Why Don’t I Get Any Social Media Engagement for My Business?
You’re on Twitter, Facebook, LinkedIn and Instagram. You have followers, fans, connections and subscribers but no one seems interested in your posts. What’s more? You’ve invested time, manpower and money on having employees or yourself update profiles and monitor social networks, yet you have seen little to no return on investment.
So, you’re asking why you don’t get any social media engagement, right?
Let me answer that question with 5 questions:
1 – Are You Consistent with Your Posts?
Get on your Facebook or Twitter account. If the last time you posted wasn’t yesterday or today, that could be an issue. If it was yesterday or today, but before that you hadn’t posted in a week or longer, you still have a problem.
Granted, different social media outlets will require different levels of consistency. With Twitter, for example, you want to post at least once a day to stay relevant to your followers, though 2 to 3 times might help you out a little more. On Facebook, you’ll want to post at least every 3-4 days, but once a day is definitely a better schedule to follow.
That being said, another aspect of consistency is your responsiveness. If someone does comment, do you respond? If you get a retweet, do you return the favor or thank that user? You want to consistently interact with followers, fans and the like. Show that you’re a person behind the brand, rather than a robot posting status updates and tweets.
2 – Do You Ever Go Off-Brand (without being off-brand)?
What? How can I go off-brand without being off-brand?
Well, there are two types of “off-brand” that you’ll have to consider.
The first is your company persona, culture and values. This is the kind of brand that you want to maintain as much as possible. Hearkening back to consistency, your company needs a consistent personality, which you develop through proper branding.
The second type of branding regards your product and/or service. Your company is built upon these sellable things, so it’s safe to say that your brand has some basis on what you sell. That being said, what you sell doesn’t dictate who you are.
Let me stress that: what you sell does not dictate who you are.
In other words, you (as an actual person) can be a “nice guy” and sell cars. Typically that helps the selling process along. You could be an “intelligent woman” and sell pet rocks. It’s a dumb product, but you have to be pretty smart to sell something that seems so stupid.
Your business can operate similarly on social media. Your luxury fashion company can maintain a classy, refined persona without only ever talking about your Spring/Summer collection. Your mom & pop hotdog stand can keep that americana feel by posting pictures of stuff other than your own greasy, delicious food.
By going off-brand in regards to product focus, while remaining on-brand regarding persona, you open up your posts to more topics, giving followers more opportunity to engage with your pages.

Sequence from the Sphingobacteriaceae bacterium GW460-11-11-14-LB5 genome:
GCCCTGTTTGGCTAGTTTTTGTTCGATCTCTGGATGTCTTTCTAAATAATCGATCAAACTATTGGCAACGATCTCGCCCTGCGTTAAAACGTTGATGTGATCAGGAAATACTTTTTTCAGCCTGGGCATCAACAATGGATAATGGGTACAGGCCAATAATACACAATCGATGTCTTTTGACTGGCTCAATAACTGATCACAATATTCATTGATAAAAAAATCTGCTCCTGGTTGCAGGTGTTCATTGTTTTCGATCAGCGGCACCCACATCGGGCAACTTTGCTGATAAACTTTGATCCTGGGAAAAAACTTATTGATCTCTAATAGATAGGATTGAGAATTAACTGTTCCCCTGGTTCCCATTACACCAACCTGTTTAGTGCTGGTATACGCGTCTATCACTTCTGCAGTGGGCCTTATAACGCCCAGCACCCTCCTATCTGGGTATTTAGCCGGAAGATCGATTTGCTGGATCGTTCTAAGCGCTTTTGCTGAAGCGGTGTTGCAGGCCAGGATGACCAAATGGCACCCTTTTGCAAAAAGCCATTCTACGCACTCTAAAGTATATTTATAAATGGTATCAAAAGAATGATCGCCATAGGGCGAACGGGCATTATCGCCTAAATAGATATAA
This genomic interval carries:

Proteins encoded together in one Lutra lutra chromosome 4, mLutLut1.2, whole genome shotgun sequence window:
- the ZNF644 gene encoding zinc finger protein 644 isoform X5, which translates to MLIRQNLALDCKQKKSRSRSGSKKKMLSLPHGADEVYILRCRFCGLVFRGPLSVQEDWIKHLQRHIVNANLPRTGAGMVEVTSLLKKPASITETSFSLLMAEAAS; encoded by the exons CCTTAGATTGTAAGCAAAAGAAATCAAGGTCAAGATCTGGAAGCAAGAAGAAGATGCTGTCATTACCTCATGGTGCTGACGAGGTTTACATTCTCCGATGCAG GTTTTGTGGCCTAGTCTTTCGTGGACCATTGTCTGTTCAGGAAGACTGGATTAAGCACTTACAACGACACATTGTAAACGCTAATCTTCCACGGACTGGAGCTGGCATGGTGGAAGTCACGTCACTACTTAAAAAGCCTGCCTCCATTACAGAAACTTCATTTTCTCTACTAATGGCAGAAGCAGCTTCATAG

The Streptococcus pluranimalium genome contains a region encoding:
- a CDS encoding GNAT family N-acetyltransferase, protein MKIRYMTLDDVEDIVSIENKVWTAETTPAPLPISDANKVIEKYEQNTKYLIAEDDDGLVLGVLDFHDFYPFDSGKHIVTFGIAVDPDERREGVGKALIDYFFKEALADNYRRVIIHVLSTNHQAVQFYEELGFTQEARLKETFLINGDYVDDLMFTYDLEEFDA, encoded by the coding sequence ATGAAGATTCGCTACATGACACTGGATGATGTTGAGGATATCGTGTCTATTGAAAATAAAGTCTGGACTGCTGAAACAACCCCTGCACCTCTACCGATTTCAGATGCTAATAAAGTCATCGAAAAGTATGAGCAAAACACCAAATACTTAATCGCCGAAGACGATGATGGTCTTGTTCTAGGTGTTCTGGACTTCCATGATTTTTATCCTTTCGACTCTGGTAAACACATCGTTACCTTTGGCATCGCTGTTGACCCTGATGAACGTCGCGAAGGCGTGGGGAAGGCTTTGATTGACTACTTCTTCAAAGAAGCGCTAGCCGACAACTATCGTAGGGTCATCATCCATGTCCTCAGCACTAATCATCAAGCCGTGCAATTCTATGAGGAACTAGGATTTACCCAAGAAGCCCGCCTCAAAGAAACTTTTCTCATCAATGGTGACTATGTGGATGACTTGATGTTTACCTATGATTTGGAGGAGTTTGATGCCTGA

3 – Do You KISS?
“Michael always says, ‘K-I-S-S, keep it simple, stupid.’ Great advice. Hurts my feelings every time.”
While social media can be a great venue for advancing important political, social, economic or scholarly issues, typically that’s not your goal with a business page. If it’s engagement you want (and, trust me, you do): the simpler the better.
If you ask a question, limit the choices. Yes or no? Chocolate or vanilla? More or less? These sorts of either or questions make for easy quick responses from users who really don’t want to take the time to think. It doesn’t mean that they are dumb, it just means that thinking takes extra time, and so does writing out long, convoluted answers.
Once you get an answer, however, the user may as well be hooked. You can respond to their comment, retweet their answer or whatever you can think. Then, you can start a real conversation, get other people in on it and turn the simple question into something more meaningful. With an easy, minimalistic initial question or concept, you can turn a conversation into a real connection with your fans.
4 – How Often do You Incorporate Images?
Phone pics, office candids, customer submissions, memes… The list goes on.
- When you post a status update, do you attach a related image?
- When you have an event, do you post pics and tag people or other businesses?
- When something random and funny happens in your office, do you take a moment to snap a photo with your phone and tweet it?
People respond to images because they are easy, relatively open to interpretation and personable. Furthermore, they draw attention, whereas text by itself tends to deter attention.
As a general rule, post at least one image to Facebook a day and post images to Twitter whenever it fits. For Instagram, images are everything. In contrast, for LinkedIn you’ll probably want to steer away from images (stick with your headshot on this network).
5 – Have You Taken Time to Learn?
Here you are – you’re learning just by reading this post!
But, do you know the nitty gritty aspects of social media marketing? Do you know how to get in a groove/schedule with posting? Do you know the etiquette and best practices for each network, as well as their respective demographics, history, trends and news coverage?
Chances are, you probably don’t. Luckily, it’s fairly easy to stay informed and to get educated. You can take a look at Mashable.com every once in a while as you get acquainted with using a new profile on an unfamiliar network. You and your team could even try a social media seminar – feel free to contact us for information about this sort of training.
Honestly, the more you learn, the more you realize that social media marketing is hard work. It takes creativity, lot’s of time, attention, street smarts and more. And that’s why we do social media for out clients – because it’s a daily process to learn, adapt and create successful pages.
Tags: Social Media Marketing